Medical Marijuana Applications Spike in Massachusetts Due to COVID-19 Pandemic

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In the week since Massachusetts Governor Charlie Baker deemed medical marijuana businesses essential and called for the closure of their adult-use counterparts, Bay State residents have flocked to register for the state’s medical program in an effort to secure access to legal weed during the coronavirus pandemic.

According to concurrent reports from WBUR and MetroWest Daily News, Cannabis Control Commission (CCC) regulators said that medical marijuana sign-ups have nearly tripled in the last week alone, with over 1,300 applicants looking to join the program, compared to only 500 registrations the week before Baker halted recreational pot sales.

To make the process easier for the swaths of incoming patients, the CCC has implemented new rules that allow applicants to be certified for a medical marijuana card over the phone, preventing a rush to doctors' offices that might jeopardize social distancing and safety guidelines.

“There’s always been a belief that people were — some people and I don’t know the percentages — but some people were using the adult-use market to satisfy their medical needs,” CCC Chairman Steven Hoffman told reporters Friday. “And I think since the adult-use market is temporarily shut down, I think those people are applying for medical licenses.”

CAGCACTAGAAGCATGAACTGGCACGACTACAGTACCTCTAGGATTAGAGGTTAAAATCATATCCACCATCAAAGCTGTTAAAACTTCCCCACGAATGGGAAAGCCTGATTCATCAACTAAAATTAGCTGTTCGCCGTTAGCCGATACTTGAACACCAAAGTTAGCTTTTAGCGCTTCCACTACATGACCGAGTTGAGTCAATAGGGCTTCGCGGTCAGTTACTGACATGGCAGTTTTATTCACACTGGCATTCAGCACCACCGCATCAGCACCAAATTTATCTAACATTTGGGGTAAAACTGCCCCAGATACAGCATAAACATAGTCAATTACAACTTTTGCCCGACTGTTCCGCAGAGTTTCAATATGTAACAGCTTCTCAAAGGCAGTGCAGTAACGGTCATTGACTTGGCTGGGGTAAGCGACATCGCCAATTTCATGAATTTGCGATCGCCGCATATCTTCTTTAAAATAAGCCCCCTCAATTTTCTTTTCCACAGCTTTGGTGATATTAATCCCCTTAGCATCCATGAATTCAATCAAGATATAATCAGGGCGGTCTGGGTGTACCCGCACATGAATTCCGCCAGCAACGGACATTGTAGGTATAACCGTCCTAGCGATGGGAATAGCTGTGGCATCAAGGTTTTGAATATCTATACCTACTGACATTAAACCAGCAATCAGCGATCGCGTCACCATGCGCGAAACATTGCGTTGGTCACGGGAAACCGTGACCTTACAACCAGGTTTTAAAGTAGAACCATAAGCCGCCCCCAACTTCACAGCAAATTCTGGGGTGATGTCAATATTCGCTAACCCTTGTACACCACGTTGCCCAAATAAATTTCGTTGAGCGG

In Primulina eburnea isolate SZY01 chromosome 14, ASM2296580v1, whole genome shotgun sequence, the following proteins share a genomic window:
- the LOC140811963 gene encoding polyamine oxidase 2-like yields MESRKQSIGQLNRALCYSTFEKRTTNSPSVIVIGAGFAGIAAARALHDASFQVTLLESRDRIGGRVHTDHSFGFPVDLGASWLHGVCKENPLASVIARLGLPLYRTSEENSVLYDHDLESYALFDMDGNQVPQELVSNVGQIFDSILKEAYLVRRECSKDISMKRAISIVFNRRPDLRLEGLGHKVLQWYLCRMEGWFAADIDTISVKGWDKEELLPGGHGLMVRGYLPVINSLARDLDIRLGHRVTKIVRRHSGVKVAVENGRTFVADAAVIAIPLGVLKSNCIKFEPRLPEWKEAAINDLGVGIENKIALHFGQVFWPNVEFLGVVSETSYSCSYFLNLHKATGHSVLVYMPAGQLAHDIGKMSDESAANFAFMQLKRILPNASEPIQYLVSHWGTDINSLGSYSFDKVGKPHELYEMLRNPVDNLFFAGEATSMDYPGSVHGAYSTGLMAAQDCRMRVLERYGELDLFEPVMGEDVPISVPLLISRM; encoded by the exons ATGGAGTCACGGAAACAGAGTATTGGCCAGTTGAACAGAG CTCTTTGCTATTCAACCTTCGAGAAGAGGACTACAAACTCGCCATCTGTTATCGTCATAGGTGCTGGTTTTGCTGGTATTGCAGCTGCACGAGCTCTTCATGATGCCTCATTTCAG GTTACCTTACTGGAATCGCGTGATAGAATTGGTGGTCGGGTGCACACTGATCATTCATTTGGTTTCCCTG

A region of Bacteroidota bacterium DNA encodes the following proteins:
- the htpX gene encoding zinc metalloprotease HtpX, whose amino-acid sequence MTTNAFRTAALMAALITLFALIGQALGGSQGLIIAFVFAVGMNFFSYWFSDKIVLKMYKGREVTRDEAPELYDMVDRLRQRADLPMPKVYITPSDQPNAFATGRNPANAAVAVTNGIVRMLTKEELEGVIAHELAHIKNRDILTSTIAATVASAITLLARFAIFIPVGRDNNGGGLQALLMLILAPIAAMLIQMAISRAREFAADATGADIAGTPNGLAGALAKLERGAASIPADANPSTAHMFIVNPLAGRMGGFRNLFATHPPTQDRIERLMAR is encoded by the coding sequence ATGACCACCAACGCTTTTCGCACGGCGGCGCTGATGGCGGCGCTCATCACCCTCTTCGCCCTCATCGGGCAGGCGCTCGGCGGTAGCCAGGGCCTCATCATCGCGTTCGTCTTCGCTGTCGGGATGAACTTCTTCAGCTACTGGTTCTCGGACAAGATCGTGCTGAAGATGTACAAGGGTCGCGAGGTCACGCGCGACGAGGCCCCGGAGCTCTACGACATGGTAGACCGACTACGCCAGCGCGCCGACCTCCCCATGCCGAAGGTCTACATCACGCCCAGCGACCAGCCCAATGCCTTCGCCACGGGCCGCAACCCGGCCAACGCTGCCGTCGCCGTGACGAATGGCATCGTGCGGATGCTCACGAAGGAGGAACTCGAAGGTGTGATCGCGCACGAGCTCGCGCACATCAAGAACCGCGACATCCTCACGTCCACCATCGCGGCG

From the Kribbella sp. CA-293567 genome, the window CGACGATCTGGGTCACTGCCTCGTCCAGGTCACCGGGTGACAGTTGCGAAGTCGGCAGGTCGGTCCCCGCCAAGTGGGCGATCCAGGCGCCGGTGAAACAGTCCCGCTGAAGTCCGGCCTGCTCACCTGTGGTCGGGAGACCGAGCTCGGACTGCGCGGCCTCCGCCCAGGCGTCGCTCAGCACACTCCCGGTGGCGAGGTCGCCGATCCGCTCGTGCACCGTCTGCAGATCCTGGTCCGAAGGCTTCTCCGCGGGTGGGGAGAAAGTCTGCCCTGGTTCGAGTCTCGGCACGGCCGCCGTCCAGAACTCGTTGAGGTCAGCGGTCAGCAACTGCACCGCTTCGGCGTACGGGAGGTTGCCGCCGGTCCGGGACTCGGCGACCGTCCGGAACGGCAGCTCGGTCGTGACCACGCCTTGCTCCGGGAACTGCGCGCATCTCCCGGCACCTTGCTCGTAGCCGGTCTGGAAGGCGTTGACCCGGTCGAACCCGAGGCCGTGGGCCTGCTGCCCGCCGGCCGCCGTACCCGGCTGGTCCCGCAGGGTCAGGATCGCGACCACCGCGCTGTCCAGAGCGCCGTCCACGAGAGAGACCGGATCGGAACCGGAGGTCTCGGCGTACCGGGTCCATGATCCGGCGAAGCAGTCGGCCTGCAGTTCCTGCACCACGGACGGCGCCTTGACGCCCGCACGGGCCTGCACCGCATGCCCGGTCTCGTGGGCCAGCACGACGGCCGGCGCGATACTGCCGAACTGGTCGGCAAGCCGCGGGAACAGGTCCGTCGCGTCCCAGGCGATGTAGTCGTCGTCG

While a number of legal weed states have given both medical and adult-use dispensaries “essential” status in the wake of the COVID-19 crisis, Gov. Baker has so far rebuked calls from state legislators and cannabis regulators to re-open the state’s recreational pot shops.

"If we make recreational marijuana available, we are going to have to deal with the fact that people are going to come here from all over the place, across the Northeast, and create issues for us with respect to the fundamental issue we are trying to solve for here — which is to stop the spread," Baker said at a press conference last week. "And for that reason and that reason alone, I think this is just a non-starter with us."

But with thousands of new patients expected in the coming months, CCC officials are already looking into ways to temporarily fold adult-use growers and processors into the medical program to both bolster supply and help rec businesses stay afloat amidst the shut-down. As of press time, though, those regulations have not been confirmed, and similarly, it is not clear if the state has a plan to help support recreational dispensaries.

"We do have to be mindful of [the] supply chain," CCC executive director Shawn Collins told WBUR. "And so looking at manufacturing, cultivation, and allowing for some wholesale operations there could be a consideration — which really would leave the retail aspect of the essential services as the remaining elements of the shutdown."

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